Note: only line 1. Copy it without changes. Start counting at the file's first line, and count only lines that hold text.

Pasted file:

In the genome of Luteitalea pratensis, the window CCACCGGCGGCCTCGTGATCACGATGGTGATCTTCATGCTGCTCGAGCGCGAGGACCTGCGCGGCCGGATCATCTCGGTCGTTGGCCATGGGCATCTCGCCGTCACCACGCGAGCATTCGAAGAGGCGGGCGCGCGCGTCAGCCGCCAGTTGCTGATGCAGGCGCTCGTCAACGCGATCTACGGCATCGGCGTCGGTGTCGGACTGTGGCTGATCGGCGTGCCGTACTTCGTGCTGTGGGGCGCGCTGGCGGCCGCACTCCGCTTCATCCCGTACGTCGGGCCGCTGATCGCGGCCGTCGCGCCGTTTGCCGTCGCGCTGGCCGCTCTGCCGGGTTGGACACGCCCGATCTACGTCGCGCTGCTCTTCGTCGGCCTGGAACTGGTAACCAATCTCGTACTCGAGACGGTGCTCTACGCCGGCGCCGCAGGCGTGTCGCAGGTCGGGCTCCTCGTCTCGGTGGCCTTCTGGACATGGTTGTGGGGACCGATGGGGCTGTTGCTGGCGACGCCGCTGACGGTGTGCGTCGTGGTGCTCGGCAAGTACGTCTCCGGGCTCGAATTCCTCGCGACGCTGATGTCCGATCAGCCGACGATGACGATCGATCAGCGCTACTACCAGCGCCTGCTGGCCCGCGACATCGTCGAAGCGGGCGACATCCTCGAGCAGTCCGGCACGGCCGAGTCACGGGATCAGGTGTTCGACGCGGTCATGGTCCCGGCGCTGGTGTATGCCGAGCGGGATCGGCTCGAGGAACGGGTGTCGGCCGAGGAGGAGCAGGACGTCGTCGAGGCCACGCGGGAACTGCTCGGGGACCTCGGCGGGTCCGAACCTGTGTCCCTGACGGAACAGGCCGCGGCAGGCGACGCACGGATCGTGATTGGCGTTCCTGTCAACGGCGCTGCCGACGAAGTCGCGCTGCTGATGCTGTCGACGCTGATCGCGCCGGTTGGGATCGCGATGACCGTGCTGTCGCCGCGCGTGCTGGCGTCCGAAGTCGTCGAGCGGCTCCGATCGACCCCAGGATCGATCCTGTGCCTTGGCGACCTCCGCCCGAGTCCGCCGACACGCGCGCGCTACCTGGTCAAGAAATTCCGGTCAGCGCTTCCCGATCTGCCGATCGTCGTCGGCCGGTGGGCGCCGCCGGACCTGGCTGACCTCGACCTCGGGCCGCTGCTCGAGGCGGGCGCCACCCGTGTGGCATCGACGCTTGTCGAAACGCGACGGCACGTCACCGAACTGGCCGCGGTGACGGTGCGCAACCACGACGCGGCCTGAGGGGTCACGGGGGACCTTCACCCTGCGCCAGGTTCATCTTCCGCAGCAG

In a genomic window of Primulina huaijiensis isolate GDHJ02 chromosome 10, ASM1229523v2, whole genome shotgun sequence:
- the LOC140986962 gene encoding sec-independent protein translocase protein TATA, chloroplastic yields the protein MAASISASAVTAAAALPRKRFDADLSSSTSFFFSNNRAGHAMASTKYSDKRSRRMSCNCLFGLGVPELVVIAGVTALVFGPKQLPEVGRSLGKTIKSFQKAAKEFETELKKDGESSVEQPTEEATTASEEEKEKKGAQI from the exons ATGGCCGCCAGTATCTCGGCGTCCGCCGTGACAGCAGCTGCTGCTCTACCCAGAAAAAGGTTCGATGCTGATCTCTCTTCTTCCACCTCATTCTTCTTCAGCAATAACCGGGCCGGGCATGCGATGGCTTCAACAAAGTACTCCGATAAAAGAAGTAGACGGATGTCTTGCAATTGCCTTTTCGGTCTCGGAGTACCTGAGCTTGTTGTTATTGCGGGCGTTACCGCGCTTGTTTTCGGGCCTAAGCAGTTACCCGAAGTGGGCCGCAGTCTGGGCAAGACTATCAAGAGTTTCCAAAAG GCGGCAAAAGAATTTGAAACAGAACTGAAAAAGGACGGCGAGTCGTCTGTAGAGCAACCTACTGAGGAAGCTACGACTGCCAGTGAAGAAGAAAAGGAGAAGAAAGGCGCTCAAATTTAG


In the genome of Luteitalea pratensis, the window CCACCGGCGGCCTCGTGATCACGATGGTGATCTTCATGCTGCTCGAGCGCGAGGACCTGCGCGGCCGGATCATCTCGGTCGTTGGCCATGGGCATCTCGCCGTCACCACGCGAGCATTCGAAGAGGCGGGCGCGCGCGTCAGCCGCCAGTTGCTGATGCAGGCGCTCGTCAACGCGATCTACGGCATCGGCGTCGGTGTCGGACTGTGGCTGATCGGCGTGCCGTACTTCGTGCTGTGGGGCGCGCTGGCGGCCGCACTCCGCTTCATCCCGTACGTCGGGCCGCTGATCGCGGCCGTCGCGCCGTTTGCCGTCGCGCTGGCCGCTCTGCCGGGTTGGACACGCCCGATCTACGTCGCGCTGCTCTTCGTCGGCCTGGAACTGGTAACCAATCTCGTACTCGAGACGGTGCTCTACGCCGGCGCCGCAGGCGTGTCGCAGGTCGGGCTCCTCGTCTCGGTGGCCTTCTGGACATGGTTGTGGGGACCGATGGGGCTGTTGCTGGCGACGCCGCTGACGGTGTGCGTCGTGGTGCTCGGCAAGTACGTCTCCGGGCTCGAATTCCTCGCGACGCTGATGTCCGATCAGCCGACGATGACGATCGATCAGCGCTACTACCAGCGCCTGCTGGCCCGCGACATCGTCGAAGCGGGCGACATCCTCGAGCAGTCCGGCACGGCCGAGTCACGGGATCAGGTGTTCGACGCGGTCATGGTCCCGGCGCTGGTGTATGCCGAGCGGGATCGGCTCGAGGAACGGGTGTCGGCCGAGGAGGAGCAGGACGTCGTCGAGGCCACGCGGGAACTGCTCGGGGACCTCGGCGGGTCCGAACCTGTGTCCCTGACGGAACAGGCCGCGGCAGGCGACGCACGGATCGTGATTGGCGTTCCTGTCAACGGCGCTGCCGACGAAGTCGCGCTGCTGATGCTGTCGACGCTGATCGCGCCGGTTGGGATCGCGATGACCGTGCTGTCGCCGCGCGTGCTGGCGTCCGAAGTCGTCGAGCGGCTCCGATCGACCCCAGGATCGATCCTGTGCCTTGGCGACCTCCGCCCGAGTCCGCCGACACGCGCGCGCTACCTGGTCAAGAAATTCCGGTCAGCGCTTCCCGATCTGCCGATCGTCGTCGGCCGGTGGGCGCCGCCGGACCTGGCTGACCTCGACCTCGGGCCGCTGCTCGAGGCGGGCGCCACCCGTGTGGCATCGACGCTTGTCGAAACGCGACGGCACGTCACCGAACTGGCCGCGGTGACGGTGCGCAACCACGACGCGGCCTGAGGGGTCACGGGGGACCTTCACCCTGCGCCAGGTTCATCTTCCGCAGCAG